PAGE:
First of Eight Aircraft Could be Delivered Within Two Years
On 1 October, the Swedish Defence Material Administration (FMV) submitted a proposal for the GRIPEN fighter to the Bulgarian Ministry of Defence. The Swedish offer consists of eight new fully NATO-interoperable GRIPEN C/D fighters to equip the Bulgarian Air Force.
The proposed aircraft would be in the latest MS20 configuration, which can be delivered to the Bulgarian Air Force within a short time period: the first aircraft within 24 months of contract signature. Training of pilots and technicians is included and with the offer a full quick reaction alert capability will be achieved within the budget framework.
The GRIPEN C/D is a proven system, in operational service with the air forces of the Czech Republic, Hungary, South Africa, Sweden and Thailand. The UK Empire Test Pilots’ School uses GRIPEN as its fast jet platform for test pilots from all over the world. Czech and Hungarian GRIPENs successfully participate in NATO missions and joint exercises with other NATO countries. The development of the GRIPEN C/D is on-going and the system will remain operational for at least another 30 years.
“GRIPEN is an advanced multirole fighter at the start of its development life time. The Swedish offer meets the requirements of the Bulgarian government regarding budget, delivery schedule and capabilities of the new aircraft,” commented FMV Director Export and International Relations, Joakim Wallin.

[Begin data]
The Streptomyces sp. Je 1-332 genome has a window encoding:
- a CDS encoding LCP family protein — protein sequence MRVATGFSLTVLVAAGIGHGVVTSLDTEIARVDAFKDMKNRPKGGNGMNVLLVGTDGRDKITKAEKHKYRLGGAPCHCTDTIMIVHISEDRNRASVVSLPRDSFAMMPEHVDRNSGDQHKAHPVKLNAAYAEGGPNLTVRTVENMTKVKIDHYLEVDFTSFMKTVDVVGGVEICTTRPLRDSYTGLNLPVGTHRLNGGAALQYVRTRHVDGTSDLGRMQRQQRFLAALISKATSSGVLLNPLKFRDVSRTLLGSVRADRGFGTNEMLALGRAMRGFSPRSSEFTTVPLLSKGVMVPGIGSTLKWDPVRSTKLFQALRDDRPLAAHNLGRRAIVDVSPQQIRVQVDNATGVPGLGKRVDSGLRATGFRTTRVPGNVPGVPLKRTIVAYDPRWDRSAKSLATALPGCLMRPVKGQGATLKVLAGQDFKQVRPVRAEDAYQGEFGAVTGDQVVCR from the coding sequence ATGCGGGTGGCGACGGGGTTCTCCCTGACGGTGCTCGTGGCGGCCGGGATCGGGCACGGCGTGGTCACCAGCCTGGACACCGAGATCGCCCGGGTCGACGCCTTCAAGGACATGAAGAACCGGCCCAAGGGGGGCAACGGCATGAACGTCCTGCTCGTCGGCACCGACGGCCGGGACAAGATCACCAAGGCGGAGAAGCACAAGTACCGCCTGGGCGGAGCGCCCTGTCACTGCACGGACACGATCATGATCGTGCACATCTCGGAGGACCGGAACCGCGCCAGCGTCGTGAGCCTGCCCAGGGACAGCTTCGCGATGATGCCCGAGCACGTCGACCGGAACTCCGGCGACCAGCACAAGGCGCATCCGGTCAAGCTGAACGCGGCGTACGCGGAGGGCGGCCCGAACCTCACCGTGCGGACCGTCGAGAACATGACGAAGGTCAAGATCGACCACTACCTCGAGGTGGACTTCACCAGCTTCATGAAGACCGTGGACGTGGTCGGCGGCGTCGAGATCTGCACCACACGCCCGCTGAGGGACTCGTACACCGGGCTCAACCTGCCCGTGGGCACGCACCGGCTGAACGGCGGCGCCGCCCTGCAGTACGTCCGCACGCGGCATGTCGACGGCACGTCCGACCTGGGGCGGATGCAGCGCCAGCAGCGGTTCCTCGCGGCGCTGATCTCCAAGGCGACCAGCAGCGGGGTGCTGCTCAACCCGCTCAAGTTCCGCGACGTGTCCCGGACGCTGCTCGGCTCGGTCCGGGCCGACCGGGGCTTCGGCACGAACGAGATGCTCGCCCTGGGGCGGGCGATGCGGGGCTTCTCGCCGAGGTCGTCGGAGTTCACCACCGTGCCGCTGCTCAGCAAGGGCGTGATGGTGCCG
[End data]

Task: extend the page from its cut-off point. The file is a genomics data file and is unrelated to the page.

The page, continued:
“When Bulgaria selects GRIPEN, Saab and Sweden are ready to co-operate with the Bulgarian defence industry in areas such as aircraft maintenance, transferring important know-how to the country that would help to sustain and create skilled jobs,” added Senior Vice President and head of Saab business area Aeronautics, Jonas Hjelm.
“Relations between Sweden and Bulgaria are excellent. The economic cooperation is sizeable, with a growth in bilateral trade and increasing investments by Swedish companies in Bulgaria, which are currently employing close to 9,000 people in Bulgaria,” observed Swedish Ambassador to Bulgaria, Louise Bergholm.